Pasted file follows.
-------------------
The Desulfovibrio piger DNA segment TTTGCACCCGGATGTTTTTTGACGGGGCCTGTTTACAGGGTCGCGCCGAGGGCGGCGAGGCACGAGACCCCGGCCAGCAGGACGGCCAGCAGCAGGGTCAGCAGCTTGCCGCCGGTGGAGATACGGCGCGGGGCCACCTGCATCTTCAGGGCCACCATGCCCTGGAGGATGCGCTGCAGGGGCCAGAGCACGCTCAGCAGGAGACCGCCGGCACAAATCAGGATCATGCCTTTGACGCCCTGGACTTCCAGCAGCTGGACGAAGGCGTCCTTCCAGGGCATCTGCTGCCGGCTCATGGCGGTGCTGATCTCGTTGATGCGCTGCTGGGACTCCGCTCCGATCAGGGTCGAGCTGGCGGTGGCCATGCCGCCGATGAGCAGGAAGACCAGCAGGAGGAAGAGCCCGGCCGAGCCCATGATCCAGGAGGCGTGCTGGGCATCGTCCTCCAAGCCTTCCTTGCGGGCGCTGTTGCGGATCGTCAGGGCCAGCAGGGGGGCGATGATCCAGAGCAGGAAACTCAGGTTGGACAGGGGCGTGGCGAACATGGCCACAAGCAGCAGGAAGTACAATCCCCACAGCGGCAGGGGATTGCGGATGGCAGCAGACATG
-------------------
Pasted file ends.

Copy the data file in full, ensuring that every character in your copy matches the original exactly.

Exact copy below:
The Desulfovibrio piger DNA segment TTTGCACCCGGATGTTTTTTGACGGGGCCTGTTTACAGGGTCGCGCCGAGGGCGGCGAGGCACGAGACCCCGGCCAGCAGGACGGCCAGCAGCAGGGTCAGCAGCTTGCCGCCGGTGGAGATACGGCGCGGGGCCACCTGCATCTTCAGGGCCACCATGCCCTGGAGGATGCGCTGCAGGGGCCAGAGCACGCTCAGCAGGAGACCGCCGGCACAAATCAGGATCATGCCTTTGACGCCCTGGACTTCCAGCAGCTGGACGAAGGCGTCCTTCCAGGGCATCTGCTGCCGGCTCATGGCGGTGCTGATCTCGTTGATGCGCTGCTGGGACTCCGCTCCGATCAGGGTCGAGCTGGCGGTGGCCATGCCGCCGATGAGCAGGAAGACCAGCAGGAGGAAGAGCCCGGCCGAGCCCATGATCCAGGAGGCGTGCTGGGCATCGTCCTCCAAGCCTTCCTTGCGGGCGCTGTTGCGGATCGTCAGGGCCAGCAGGGGGGCGATGATCCAGAGCAGGAAACTCAGGTTGGACAGGGGCGTGGCGAACATGGCCACAAGCAGCAGGAAGTACAATCCCCACAGCGGCAGGGGATTGCGGATGGCAGCAGACATG